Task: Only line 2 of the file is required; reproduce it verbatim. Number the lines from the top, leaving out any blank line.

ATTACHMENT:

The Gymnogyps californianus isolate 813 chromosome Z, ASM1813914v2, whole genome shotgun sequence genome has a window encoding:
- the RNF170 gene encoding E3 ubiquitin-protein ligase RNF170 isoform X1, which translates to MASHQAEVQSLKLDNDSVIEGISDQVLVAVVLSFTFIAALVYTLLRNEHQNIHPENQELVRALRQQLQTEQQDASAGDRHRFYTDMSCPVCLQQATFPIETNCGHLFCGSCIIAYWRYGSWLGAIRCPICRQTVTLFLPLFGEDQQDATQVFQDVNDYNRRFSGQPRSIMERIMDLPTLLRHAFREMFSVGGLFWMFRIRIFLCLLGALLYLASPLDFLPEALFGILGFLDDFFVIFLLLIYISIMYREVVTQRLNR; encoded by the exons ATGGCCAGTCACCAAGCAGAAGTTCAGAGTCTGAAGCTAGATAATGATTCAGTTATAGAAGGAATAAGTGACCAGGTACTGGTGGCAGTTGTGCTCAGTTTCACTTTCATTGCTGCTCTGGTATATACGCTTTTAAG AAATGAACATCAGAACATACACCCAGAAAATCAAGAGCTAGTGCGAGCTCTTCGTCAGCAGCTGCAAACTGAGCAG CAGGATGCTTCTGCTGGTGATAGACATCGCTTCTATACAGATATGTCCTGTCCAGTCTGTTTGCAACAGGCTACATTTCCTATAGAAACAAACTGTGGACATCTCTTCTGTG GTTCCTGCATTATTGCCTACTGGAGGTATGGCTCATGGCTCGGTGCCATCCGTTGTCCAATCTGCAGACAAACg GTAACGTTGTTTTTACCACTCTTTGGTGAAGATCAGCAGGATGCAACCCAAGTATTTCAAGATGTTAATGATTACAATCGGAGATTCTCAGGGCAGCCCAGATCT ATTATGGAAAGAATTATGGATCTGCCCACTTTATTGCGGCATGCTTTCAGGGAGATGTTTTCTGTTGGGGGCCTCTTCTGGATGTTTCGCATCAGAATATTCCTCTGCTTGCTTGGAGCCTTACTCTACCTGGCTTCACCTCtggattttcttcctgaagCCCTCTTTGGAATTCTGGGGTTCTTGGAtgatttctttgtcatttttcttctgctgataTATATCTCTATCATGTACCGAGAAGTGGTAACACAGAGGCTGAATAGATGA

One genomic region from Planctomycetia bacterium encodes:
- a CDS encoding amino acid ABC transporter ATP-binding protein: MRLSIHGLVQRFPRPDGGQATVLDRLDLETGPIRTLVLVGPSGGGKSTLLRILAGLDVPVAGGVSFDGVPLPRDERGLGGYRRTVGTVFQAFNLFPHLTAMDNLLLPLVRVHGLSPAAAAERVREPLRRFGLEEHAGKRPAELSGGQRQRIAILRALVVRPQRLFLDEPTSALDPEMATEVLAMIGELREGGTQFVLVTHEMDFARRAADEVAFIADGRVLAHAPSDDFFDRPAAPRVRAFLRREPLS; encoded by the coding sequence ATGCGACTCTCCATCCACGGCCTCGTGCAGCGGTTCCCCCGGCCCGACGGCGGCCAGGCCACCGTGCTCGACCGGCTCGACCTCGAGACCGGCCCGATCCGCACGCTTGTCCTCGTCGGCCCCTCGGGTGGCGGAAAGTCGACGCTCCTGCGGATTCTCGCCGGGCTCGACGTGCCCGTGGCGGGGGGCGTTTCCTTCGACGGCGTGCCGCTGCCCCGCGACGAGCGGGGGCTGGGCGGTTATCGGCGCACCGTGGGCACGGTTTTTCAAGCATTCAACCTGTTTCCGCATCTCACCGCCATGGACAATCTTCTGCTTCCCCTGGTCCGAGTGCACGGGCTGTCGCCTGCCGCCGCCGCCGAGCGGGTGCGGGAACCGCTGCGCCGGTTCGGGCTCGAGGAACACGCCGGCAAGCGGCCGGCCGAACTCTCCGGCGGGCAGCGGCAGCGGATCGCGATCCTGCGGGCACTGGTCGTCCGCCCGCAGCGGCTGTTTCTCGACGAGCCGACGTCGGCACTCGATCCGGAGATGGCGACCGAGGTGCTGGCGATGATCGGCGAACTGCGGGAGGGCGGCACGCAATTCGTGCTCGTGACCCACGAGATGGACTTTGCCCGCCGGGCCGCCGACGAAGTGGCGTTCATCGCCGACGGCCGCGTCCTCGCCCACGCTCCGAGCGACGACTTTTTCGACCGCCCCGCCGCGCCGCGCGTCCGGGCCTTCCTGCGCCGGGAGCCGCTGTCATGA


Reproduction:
- the RNF170 gene encoding E3 ubiquitin-protein ligase RNF170 isoform X1, which translates to MASHQAEVQSLKLDNDSVIEGISDQVLVAVVLSFTFIAALVYTLLRNEHQNIHPENQELVRALRQQLQTEQQDASAGDRHRFYTDMSCPVCLQQATFPIETNCGHLFCGSCIIAYWRYGSWLGAIRCPICRQTVTLFLPLFGEDQQDATQVFQDVNDYNRRFSGQPRSIMERIMDLPTLLRHAFREMFSVGGLFWMFRIRIFLCLLGALLYLASPLDFLPEALFGILGFLDDFFVIFLLLIYISIMYREVVTQRLNR; encoded by the exons ATGGCCAGTCACCAAGCAGAAGTTCAGAGTCTGAAGCTAGATAATGATTCAGTTATAGAAGGAATAAGTGACCAGGTACTGGTGGCAGTTGTGCTCAGTTTCACTTTCATTGCTGCTCTGGTATATACGCTTTTAAG AAATGAACATCAGAACATACACCCAGAAAATCAAGAGCTAGTGCGAGCTCTTCGTCAGCAGCTGCAAACTGAGCAG CAGGATGCTTCTGCTGGTGATAGACATCGCTTCTATACAGATATGTCCTGTCCAGTCTGTTTGCAACAGGCTACATTTCCTATAGAAACAAACTGTGGACATCTCTTCTGTG GTTCCTGCATTATTGCCTACTGGAGGTATGGCTCATGGCTCGGTGCCATCCGTTGTCCAATCTGCAGACAAACg GTAACGTTGTTTTTACCACTCTTTGGTGAAGATCAGCAGGATGCAACCCAAGTATTTCAAGATGTTAATGATTACAATCGGAGATTCTCAGGGCAGCCCAGATCT ATTATGGAAAGAATTATGGATCTGCCCACTTTATTGCGGCATGCTTTCAGGGAGATGTTTTCTGTTGGGGGCCTCTTCTGGATGTTTCGCATCAGAATATTCCTCTGCTTGCTTGGAGCCTTACTCTACCTGGCTTCACCTCtggattttcttcctgaagCCCTCTTTGGAATTCTGGGGTTCTTGGAtgatttctttgtcatttttcttctgctgataTATATCTCTATCATGTACCGAGAAGTGGTAACACAGAGGCTGAATAGATGA